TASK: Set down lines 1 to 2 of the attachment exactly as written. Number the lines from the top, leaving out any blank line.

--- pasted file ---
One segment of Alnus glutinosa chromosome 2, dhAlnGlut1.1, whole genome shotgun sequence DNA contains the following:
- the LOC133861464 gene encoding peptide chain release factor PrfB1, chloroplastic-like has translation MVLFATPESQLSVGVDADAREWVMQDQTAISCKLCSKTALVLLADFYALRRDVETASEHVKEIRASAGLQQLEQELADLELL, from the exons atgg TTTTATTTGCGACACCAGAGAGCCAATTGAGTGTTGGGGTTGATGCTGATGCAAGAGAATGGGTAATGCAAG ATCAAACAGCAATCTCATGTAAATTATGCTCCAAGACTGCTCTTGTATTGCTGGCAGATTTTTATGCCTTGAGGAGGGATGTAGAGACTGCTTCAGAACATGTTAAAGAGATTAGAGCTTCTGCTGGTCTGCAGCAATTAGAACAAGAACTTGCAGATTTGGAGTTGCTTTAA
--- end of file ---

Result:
One segment of Alnus glutinosa chromosome 2, dhAlnGlut1.1, whole genome shotgun sequence DNA contains the following:
- the LOC133861464 gene encoding peptide chain release factor PrfB1, chloroplastic-like has translation MVLFATPESQLSVGVDADAREWVMQDQTAISCKLCSKTALVLLADFYALRRDVETASEHVKEIRASAGLQQLEQELADLELL, from the exons atgg TTTTATTTGCGACACCAGAGAGCCAATTGAGTGTTGGGGTTGATGCTGATGCAAGAGAATGGGTAATGCAAG ATCAAACAGCAATCTCATGTAAATTATGCTCCAAGACTGCTCTTGTATTGCTGGCAGATTTTTATGCCTTGAGGAGGGATGTAGAGACTGCTTCAGAACATGTTAAAGAGATTAGAGCTTCTGCTGGTCTGCAGCAATTAGAACAAGAACTTGCAGATTTGGAGTTGCTTTAA